Dana A. Gittleman, Esq. is an associate in the Professional Liability Department at Marshall Dennehey Warner Coleman and Goggin. Resident in the firm’s Philadelphia office, she focuses her practice on the defense of claims and lawsuits brought against insurance agents and brokers, attorneys, real estate professionals, and large product manufacturers. Dana may be reached at dagittleman@mdwcg.com.

Timothy G. Ventura, Esq. is a shareholder and Vice Chair of Marshall Dennehey’s Philadelphia Professional Liability Practice Group, where he primarily focuses his practice on the defense of claims and suits brought against insurance agents and brokers. He additionally represents attorneys, financial entities, real estate professionals, and large product manufacturers. He may be reached at tgventura@mdwcg.com.

A Pennsylvania federal court recently dismissed claims asserted against an insurance broker for breach of contract and declaratory judgment in connection with a COVID-related business interruption loss in State Street Restaurant Group, Inc. v. The Cincinnati Casualty Co., et al. (M.D. Pa., Civil No. 3:20-CV-816). Marshall Dennehey attorneys, Timothy Ventura and Dana Gittleman, represented defendants AssuredPartners of New Jersey, LLC d/b/a Kincel & Co. The court granted Kincel’s motion to dismiss, determining that State Street lacked a viable breach of contract claim against our client and that the derivative declaratory judgment claim also failed as a matter of law.

In its complaint, State Street alleged bad faith against its insurer, Cincinnati Casualty Company, and declaratory judgment and breach of contract against Cincinnati and Kincel, based upon Cincinnati’s denial of State Street’s insurance claim for loss of business income arising from COVID-related shutdown and governmental orders mandating the closure of all non-essential businesses.

State Street alleged that Kincel breached the insurance policy/its coverage obligations under the policy. Yet, the policy itself unequivocally stated that the parties to the insurance policy contract were the plaintiff, as policyholder, and Cincinnati, the insurer—notably, not Kincel—and the plain language of the policy did not impose any duty or coverage obligations upon Kincel.

In the Magistrate Judge’s opinion, adopted by Judge Mariani, the court concluded that Kincel was not a party to the contract and had not agreed to undertake any responsibilities or liabilities for Cincinnati’s coverage determinations. Kincel merely acted as an agent for a plainly disclosed principal (Cincinnati) and facilitated the contract between the parties thereto.

State Street’s declaratory judgment count sought a declaration that State Street’s COVID-related business losses were insured under the policy and that Kincel was obligated to pay for these losses. Given the inextricable entwinement of the breach of contract and declaratory judgment allegations at issue—and in the absence of a viable breach of contract claim against Kincel—the court dismissed State Street’s declaratory judgment claim against Kincel as well.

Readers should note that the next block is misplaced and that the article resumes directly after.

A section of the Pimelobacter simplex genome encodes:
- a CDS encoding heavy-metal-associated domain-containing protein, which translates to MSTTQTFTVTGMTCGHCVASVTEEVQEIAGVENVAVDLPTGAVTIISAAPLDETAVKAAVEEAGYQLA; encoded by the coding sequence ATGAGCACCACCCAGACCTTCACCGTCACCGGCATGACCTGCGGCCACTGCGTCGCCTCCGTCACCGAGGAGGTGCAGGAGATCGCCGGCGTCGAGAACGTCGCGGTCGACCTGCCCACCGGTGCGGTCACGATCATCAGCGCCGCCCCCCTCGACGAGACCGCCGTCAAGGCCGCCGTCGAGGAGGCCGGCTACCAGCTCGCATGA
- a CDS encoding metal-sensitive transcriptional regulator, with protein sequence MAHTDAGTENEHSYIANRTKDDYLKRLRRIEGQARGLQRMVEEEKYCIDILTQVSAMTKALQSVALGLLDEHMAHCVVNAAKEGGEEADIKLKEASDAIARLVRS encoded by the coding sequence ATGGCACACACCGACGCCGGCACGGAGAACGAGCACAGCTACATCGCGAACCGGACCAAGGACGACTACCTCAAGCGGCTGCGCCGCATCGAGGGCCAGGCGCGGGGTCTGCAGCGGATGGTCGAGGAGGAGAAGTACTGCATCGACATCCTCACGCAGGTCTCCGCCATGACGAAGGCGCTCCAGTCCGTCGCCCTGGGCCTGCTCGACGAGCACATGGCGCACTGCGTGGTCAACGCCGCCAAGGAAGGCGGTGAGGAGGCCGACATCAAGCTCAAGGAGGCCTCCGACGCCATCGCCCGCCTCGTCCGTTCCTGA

Notably, the complaint contained fact averments regarding purported misrepresentations made by Kincel post-loss regarding claim submission, i.e, indicating to the plaintiff that the business interruption loss likely would not be covered by the insurer because there was no physical property damage, but that they would still submit the claim regardless. However, the plaintiff’s complaint did not assert any tort theories against Kincel for negligence—e.g, failure to procure adequate coverage that would have indemnified for the lost business income due to government-mandated closures due to COVID—or for negligent misrepresentation.

The scope of this decision exceeds pandemic-related litigation and, in fact, blunts plaintiffs’ potential arguments about an insurance broker’s purported breach of an insurance policy to which it is not a party, in concert with recent Pennsylvania federal court opinions.

Fundamental contract law provides that a party cannot be liable for breach of a contract to which it was not a party. See Electron Energy Corp. v. Short, 597 A.2d 175, 177 (Pa. Super. 1991) (internal citations omitted). Pennsylvania courts have held that an insurance broker who is not a party to the insurance contract (policy) cannot be liable for a breach of that contract. See Kearns v. Minn. Life Ins. Co., 75 F. Supp. 2d 413, 422 (E.D. Pa. 1999); Conquest v. WMC Mortgage Corp., 247 F. Supp. 618, 640 (E.D. Pa. Mar. 30, 2017); Wilson v. Hartford Cas. Co., 2020 WL 5820800 at *9 (E.D. Pa. Sept. 30, 2020).

While it may seem intuitive to insurance brokers that they are not parties to the insurance policy, affirmative steps may be undertaken to mitigate the risk of a potential breach of contract claim, such as clearly communicating the insurance broker’s role in the insurance transaction; avoiding issuing coverage opinions or analyses, deferring such coverage and claim determinations to the insurer; and submitting their customer’s claims, regardless of the broker’s impression as to coverage.